The Crown Prosecution Service has once again come under fire by a top judge for failing to prepare properly for a serious trial, and for citing financial constraints as the reason for that failure.
The judge told the court that the case ‘raises serious issues about the practice of the CPS in cases where complex evidence is involved,’ and called the CPS’s actions ‘completely unacceptable’.
Recently published court records reveal that judge Peter Murphy was forced to throw out a trial for conspiracy to supply class A drugs just two days in to proceedings, after the CPS failed to prepare properly, claiming that submitting certain evidence would have a negative financial impact.
The judge’s comments are part of growing criticism of the CPS, as uncovered by the Bureau last year.
A six month investigation by the Bureau found that budget cuts had led to the CPS losing 23% of its barristers (202), 22% of its solicitors (518) and 27% (296) of its higher court advocates.
That loss in staff correlated with an increase in the rate at which homicide trials failed because the CPS provided insufficient or no evidence after a not guilty plea. This was equivalent to one in twenty homicide cases and represented a rise of 50% compared with 2010. The rate at which the CPS offers ‘no evidence’ had also risen for burglary, robbery, fraud and forgery, and criminal damage trials.
Related article: New figures reveal the CPS has lost more than 20% of its legal teams
The Bureau’s research found one senior judge describing the CPS’s performance as a ‘disgrace’, another as ‘a lamentable state of affairs’ and a third told the CPS that the court would ‘not put up with this kind of disdain’.
All evidence to be used in a trial must be served to the court so that both sides have a chance to review it before it is called on. In this instance the CPS wanted to introduce, what it described as a summarised version of complex raw data which had already been handed over to the defence. The judge called this ‘completely unacceptable’.
The CPS had been instructed to provide all the evidence it planned to argue on, two months before the start of the trial date. It failed to do this and applied to provide a summarised version. Murphy said this showed ‘wilful, calculated and prolonged disobedience’ on the part of the CPS.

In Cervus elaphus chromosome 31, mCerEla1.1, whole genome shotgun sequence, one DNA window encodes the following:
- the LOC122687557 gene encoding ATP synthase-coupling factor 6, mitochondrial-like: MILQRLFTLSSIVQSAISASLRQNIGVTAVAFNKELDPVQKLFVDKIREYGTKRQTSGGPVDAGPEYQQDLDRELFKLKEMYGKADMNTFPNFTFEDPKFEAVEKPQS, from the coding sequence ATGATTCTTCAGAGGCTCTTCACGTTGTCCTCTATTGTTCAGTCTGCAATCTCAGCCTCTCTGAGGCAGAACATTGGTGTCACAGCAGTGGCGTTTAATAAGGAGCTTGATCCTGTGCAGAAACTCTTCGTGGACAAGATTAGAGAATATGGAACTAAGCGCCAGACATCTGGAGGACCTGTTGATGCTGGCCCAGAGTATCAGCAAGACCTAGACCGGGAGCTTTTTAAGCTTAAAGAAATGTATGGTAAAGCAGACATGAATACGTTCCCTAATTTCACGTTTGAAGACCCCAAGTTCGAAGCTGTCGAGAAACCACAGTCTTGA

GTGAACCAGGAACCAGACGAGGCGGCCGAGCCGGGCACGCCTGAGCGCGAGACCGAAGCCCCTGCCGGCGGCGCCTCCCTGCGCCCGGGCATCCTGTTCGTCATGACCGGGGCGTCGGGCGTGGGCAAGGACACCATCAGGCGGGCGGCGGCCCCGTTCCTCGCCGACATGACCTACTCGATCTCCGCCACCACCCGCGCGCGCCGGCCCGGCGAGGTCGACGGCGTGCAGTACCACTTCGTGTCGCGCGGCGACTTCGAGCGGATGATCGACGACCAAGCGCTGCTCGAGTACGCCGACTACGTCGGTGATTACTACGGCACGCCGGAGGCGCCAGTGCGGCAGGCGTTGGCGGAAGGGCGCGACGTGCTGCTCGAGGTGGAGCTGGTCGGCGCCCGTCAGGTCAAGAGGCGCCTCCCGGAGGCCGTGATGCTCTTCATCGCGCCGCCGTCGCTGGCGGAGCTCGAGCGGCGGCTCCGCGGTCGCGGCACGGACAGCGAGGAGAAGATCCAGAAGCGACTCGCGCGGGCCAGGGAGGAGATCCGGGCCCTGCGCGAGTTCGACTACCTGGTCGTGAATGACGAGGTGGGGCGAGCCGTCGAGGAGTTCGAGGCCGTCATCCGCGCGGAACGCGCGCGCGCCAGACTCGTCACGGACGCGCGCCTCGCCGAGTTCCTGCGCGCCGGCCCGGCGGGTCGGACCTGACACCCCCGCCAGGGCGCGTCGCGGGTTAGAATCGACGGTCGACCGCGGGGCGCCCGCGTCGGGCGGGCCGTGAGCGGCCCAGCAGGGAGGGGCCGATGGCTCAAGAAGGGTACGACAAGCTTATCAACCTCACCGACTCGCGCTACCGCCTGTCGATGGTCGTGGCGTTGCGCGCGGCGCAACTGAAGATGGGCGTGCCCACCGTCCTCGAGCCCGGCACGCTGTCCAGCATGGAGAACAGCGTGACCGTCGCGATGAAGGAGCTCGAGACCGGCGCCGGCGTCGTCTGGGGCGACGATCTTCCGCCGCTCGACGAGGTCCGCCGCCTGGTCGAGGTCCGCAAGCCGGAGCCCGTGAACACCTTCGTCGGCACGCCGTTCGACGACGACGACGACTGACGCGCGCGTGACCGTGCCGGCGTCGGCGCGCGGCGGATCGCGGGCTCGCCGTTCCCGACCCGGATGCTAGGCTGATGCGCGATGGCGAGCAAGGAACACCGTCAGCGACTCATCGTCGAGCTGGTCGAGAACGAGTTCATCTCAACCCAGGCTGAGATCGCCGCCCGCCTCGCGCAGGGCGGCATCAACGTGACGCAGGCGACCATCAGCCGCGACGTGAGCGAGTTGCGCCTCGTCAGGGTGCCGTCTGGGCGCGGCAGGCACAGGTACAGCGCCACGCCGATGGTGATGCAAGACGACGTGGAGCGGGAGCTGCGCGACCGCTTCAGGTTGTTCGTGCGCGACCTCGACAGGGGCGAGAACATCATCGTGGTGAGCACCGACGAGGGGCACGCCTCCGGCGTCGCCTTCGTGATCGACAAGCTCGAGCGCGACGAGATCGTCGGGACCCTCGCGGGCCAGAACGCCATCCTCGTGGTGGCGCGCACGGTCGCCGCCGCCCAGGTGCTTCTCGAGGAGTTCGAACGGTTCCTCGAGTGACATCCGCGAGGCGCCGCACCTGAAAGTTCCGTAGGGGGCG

Judge Murphy told the court: ‘What is disturbing about this is that I was told very candidly that the application by the Crown was being made primarily on financial grounds. If I am understanding that correctly, I think it means that there are financial implications in serving a large number of pages of evidence that then have to be reviewed by defence counsel.’
He went on to comment that ‘it is in my view quite wrong for [financial] considerations to stand in the way of the Crown properly complying with its disclosure obligations.’
After being told it could not submit any new evidence the CPS’s barrister Mr E. Connell told the court he would therefore offer no evidence against the defendants, effectively giving up the Crown’s attempt to prosecute.
A CPS spokesperson told the Bureau, ‘The CPS does not make a decision to discontinue or proceed with a case based on cost considerations alone. The Code for Crown Prosecutors, which lays out the principles according to which every decision to bring a prosecution must be made, states that factors relevant to the public interest of any prosecution include consideration of the cost to the CPS and the wider criminal justice system where it could be regarded as excessive when weighed against any likely penalty. This however is never a deciding factor on its own.
‘The CPS takes the Judge Peter Murphy’s comments extremely seriously and it is evident that there were problems in the way disclosure was handled in this case. Accordingly, we are reviewing the case to see what lessons can be learned from it for the future.’
Hat tip: CrimeLine.info
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